Sat. Oct 1st, 2022
truck drives out of rare earth mineral mine
enlarge / A pickup truck drives out of the Mountain Pass open mine in California in 2009.

Photo by Jacob Kepler/Bloomberg via Getty Images

President Trump’s tariffs on rare earths from China should have been a boon to the only US rare earth mine in California. But a recent one Wall Street Journal article illustrates that, given the complex nature of the global economy, those rates have actually put the Mountain Pass mine in a difficult position.

A hedge fund recently bought Mountain Pass out of bankruptcy after several companies tried to profit from it. Six months later, the WSJ Trump announced tariffs that should have helped the mine supply more domestic rare earths at a higher price.

However, most of the world’s rare earth processing facilities are located in China, which also produces more than 90 percent of the world’s rare earth minerals. To develop its metals as cheaply as possible, Mountain Pass first shipped its ore to China, where the processed metals are then sold on the global market to makers of smartphones, laptops and magnets that go into electric car engines and giant wind turbines.

But in September, President Trump placed a 25 percent tariff on Chinese goods entering the US, and China responded by imposing a tariff on American goods entering China. That means Mountain Pass pays a lot more to turn its ore into usable products.

Now the WSJ writes, the fares eat into Mountain Pass’s profit margins. “And that eats into the money Mountain Pass would reinvest in upgrading the facility so it can process the rare earths itself, the only way to reduce dependence on China’s processors.”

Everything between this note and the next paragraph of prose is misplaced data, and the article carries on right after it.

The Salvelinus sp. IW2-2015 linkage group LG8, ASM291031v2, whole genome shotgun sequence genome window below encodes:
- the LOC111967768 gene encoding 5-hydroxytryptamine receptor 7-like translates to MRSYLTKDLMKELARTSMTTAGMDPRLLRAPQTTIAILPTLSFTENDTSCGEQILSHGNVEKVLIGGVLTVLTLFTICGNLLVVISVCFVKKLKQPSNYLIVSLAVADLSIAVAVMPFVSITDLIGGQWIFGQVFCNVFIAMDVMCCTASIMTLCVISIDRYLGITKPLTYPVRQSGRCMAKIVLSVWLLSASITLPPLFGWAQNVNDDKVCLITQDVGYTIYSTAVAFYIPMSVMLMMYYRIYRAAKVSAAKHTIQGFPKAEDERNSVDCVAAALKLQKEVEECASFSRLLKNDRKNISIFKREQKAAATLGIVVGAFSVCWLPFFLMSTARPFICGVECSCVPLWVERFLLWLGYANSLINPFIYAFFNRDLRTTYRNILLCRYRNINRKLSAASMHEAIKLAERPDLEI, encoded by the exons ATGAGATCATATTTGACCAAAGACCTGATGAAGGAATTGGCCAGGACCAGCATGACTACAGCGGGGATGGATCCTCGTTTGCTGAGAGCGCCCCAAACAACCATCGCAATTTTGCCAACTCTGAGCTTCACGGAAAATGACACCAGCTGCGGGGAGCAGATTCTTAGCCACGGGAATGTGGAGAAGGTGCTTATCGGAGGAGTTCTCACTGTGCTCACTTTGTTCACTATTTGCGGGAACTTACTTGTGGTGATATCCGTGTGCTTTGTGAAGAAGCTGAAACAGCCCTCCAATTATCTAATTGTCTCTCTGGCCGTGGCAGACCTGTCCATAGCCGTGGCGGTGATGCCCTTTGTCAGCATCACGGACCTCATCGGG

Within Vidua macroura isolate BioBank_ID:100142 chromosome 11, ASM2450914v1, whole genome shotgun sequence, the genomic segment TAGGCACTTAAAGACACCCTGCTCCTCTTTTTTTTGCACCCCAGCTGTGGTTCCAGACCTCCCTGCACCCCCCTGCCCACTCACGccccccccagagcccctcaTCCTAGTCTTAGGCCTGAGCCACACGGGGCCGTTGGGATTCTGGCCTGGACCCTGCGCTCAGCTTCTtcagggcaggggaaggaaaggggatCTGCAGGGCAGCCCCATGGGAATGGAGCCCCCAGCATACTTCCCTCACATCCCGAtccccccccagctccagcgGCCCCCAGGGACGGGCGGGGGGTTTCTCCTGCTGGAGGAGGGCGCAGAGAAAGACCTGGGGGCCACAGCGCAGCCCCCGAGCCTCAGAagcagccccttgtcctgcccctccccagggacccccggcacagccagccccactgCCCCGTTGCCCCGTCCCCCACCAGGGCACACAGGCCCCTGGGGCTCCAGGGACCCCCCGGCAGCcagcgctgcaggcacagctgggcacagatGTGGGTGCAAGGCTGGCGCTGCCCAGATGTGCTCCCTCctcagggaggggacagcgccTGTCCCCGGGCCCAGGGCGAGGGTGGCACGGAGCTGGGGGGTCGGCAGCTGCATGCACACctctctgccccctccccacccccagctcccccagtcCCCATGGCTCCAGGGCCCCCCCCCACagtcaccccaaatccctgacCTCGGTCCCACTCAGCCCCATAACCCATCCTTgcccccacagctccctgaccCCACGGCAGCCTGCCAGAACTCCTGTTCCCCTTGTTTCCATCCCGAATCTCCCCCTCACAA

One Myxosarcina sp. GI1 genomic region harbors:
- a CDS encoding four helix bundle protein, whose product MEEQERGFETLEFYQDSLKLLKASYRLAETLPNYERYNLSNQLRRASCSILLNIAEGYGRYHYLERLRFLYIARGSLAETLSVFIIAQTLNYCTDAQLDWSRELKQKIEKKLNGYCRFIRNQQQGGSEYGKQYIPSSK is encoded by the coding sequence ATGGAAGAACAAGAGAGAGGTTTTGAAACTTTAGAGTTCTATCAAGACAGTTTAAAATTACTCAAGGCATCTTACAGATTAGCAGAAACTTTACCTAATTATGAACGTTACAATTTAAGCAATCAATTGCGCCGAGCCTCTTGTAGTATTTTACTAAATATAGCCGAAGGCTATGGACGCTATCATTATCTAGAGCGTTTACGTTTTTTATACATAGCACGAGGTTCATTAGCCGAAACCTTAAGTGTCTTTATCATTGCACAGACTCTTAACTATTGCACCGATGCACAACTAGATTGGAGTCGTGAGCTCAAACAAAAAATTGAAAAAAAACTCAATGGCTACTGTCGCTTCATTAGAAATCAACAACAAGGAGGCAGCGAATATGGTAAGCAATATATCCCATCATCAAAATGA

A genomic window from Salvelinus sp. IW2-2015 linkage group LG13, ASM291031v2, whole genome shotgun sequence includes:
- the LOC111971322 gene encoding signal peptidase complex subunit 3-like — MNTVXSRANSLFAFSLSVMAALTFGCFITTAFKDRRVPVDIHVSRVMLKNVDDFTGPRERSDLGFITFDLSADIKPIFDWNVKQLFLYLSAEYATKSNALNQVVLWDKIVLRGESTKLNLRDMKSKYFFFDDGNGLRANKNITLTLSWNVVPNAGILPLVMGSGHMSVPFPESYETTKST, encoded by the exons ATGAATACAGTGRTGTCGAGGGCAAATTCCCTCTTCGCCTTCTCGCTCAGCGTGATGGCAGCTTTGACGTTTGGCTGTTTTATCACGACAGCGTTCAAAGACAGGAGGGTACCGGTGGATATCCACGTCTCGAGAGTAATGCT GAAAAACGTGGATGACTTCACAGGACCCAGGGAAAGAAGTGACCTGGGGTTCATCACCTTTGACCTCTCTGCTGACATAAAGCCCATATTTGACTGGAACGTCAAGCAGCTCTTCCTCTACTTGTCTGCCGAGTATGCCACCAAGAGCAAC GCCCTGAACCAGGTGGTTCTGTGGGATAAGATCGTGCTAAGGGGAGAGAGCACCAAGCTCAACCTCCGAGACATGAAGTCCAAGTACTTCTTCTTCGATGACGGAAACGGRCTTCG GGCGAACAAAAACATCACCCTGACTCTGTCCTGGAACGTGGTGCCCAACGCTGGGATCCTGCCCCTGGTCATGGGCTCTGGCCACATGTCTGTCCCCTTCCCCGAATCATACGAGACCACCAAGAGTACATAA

For years, China’s dominance in rare earths has been a concern for countries like Japan and the US, whose economies depend on products that rely on rare earths. In 2014, China exercised its market power and restricted trade in rare earths, causing prices to skyrocket. Australia has recently entered the rare earth market, with some significant finds suggesting it could play a bigger role in the coming years. But until then, China holds the keys to minerals that enable much of the technology we use today.

Industries outside of China have been working to eliminate or reduce the need for rare earths in their products. Toyota is an example of this and recently announced a permanent magnet motor that uses less neodymium than before.

Yet the US is highly dependent on other countries for important materials. Earlier this year, the US Geological Survey identified 35 minerals as critical to the economy and national defense WSJ writes. “The US is almost half dependent on imports.”

By akfire1

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